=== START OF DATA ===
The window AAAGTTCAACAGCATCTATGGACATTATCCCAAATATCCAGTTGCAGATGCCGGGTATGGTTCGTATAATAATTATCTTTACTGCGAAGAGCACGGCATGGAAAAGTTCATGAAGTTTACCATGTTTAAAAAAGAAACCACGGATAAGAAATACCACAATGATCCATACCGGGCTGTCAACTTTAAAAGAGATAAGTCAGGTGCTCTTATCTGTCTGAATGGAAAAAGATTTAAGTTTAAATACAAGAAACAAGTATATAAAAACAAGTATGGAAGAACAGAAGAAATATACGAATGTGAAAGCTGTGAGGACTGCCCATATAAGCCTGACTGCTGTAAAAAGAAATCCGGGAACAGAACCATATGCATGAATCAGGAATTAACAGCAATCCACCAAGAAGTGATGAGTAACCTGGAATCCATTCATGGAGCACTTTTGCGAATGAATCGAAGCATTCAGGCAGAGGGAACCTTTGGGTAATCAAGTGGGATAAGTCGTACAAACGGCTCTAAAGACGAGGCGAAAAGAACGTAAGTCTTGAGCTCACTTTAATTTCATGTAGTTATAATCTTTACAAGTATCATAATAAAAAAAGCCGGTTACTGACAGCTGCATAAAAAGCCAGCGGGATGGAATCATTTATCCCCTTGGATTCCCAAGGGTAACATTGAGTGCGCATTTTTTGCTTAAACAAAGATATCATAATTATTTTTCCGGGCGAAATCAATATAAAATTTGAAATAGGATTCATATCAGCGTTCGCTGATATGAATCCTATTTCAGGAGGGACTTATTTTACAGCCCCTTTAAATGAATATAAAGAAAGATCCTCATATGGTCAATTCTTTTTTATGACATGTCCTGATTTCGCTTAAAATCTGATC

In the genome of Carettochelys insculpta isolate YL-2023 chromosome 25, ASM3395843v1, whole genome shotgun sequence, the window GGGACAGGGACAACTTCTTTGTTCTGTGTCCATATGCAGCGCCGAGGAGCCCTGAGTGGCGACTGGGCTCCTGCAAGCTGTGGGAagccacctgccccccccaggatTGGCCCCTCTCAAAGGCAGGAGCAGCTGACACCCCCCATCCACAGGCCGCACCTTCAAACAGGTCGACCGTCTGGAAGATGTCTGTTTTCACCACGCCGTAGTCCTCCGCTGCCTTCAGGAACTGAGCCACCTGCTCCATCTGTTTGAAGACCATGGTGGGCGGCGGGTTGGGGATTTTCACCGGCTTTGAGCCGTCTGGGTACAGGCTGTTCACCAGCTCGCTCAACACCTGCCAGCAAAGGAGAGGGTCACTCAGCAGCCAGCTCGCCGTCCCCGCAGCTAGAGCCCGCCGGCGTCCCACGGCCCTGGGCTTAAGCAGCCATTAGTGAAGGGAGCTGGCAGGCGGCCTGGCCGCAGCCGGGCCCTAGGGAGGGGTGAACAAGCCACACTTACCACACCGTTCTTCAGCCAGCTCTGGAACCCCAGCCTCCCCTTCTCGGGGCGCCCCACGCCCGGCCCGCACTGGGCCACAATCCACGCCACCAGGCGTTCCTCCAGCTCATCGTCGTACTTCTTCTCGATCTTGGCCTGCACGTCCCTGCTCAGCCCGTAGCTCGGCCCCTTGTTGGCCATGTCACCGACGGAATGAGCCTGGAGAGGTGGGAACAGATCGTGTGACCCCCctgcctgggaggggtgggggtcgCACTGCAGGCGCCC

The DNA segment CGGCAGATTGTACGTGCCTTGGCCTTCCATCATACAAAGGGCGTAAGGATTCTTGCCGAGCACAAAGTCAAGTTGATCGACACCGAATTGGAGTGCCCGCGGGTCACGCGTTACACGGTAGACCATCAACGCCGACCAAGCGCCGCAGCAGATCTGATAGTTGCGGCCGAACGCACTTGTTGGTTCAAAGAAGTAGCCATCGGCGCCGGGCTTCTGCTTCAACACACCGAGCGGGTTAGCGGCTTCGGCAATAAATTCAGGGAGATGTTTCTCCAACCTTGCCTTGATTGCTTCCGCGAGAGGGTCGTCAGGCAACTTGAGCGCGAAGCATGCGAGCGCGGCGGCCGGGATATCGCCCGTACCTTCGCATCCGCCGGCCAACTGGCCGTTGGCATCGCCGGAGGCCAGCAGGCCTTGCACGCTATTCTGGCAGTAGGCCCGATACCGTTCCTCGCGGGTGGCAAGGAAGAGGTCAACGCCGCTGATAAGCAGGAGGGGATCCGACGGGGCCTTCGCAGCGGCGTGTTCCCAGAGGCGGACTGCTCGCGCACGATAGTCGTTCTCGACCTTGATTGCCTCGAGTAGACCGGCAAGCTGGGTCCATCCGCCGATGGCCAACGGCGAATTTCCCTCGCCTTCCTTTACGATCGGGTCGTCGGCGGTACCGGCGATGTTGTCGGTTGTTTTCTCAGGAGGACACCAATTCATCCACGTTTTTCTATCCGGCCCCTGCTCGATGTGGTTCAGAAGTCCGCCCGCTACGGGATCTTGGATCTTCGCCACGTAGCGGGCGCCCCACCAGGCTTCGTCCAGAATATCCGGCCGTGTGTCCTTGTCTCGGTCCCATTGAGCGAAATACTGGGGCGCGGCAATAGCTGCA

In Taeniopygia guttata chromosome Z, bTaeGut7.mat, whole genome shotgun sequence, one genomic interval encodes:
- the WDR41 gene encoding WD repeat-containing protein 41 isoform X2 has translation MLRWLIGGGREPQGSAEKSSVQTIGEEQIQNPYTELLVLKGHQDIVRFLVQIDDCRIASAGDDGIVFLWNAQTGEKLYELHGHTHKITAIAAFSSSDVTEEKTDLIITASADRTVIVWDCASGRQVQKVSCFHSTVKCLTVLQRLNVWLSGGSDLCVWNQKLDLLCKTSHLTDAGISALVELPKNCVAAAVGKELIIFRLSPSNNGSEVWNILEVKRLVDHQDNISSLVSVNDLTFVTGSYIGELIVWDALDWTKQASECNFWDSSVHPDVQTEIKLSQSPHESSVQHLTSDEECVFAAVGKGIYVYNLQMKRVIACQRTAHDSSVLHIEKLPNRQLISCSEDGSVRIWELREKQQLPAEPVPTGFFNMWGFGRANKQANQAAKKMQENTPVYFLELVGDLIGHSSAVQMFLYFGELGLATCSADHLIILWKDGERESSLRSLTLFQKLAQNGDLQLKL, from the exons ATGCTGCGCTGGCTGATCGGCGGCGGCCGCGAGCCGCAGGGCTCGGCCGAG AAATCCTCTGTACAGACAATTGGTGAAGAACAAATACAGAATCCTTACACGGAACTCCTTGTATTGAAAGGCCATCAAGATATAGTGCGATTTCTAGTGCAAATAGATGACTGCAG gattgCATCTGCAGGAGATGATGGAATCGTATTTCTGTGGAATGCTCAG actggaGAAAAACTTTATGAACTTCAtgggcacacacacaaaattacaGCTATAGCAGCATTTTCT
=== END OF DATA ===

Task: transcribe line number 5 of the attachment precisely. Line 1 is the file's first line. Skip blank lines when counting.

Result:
- the WDR41 gene encoding WD repeat-containing protein 41 isoform X2 has translation MLRWLIGGGREPQGSAEKSSVQTIGEEQIQNPYTELLVLKGHQDIVRFLVQIDDCRIASAGDDGIVFLWNAQTGEKLYELHGHTHKITAIAAFSSSDVTEEKTDLIITASADRTVIVWDCASGRQVQKVSCFHSTVKCLTVLQRLNVWLSGGSDLCVWNQKLDLLCKTSHLTDAGISALVELPKNCVAAAVGKELIIFRLSPSNNGSEVWNILEVKRLVDHQDNISSLVSVNDLTFVTGSYIGELIVWDALDWTKQASECNFWDSSVHPDVQTEIKLSQSPHESSVQHLTSDEECVFAAVGKGIYVYNLQMKRVIACQRTAHDSSVLHIEKLPNRQLISCSEDGSVRIWELREKQQLPAEPVPTGFFNMWGFGRANKQANQAAKKMQENTPVYFLELVGDLIGHSSAVQMFLYFGELGLATCSADHLIILWKDGERESSLRSLTLFQKLAQNGDLQLKL, from the exons ATGCTGCGCTGGCTGATCGGCGGCGGCCGCGAGCCGCAGGGCTCGGCCGAG AAATCCTCTGTACAGACAATTGGTGAAGAACAAATACAGAATCCTTACACGGAACTCCTTGTATTGAAAGGCCATCAAGATATAGTGCGATTTCTAGTGCAAATAGATGACTGCAG gattgCATCTGCAGGAGATGATGGAATCGTATTTCTGTGGAATGCTCAG actggaGAAAAACTTTATGAACTTCAtgggcacacacacaaaattacaGCTATAGCAGCATTTTCT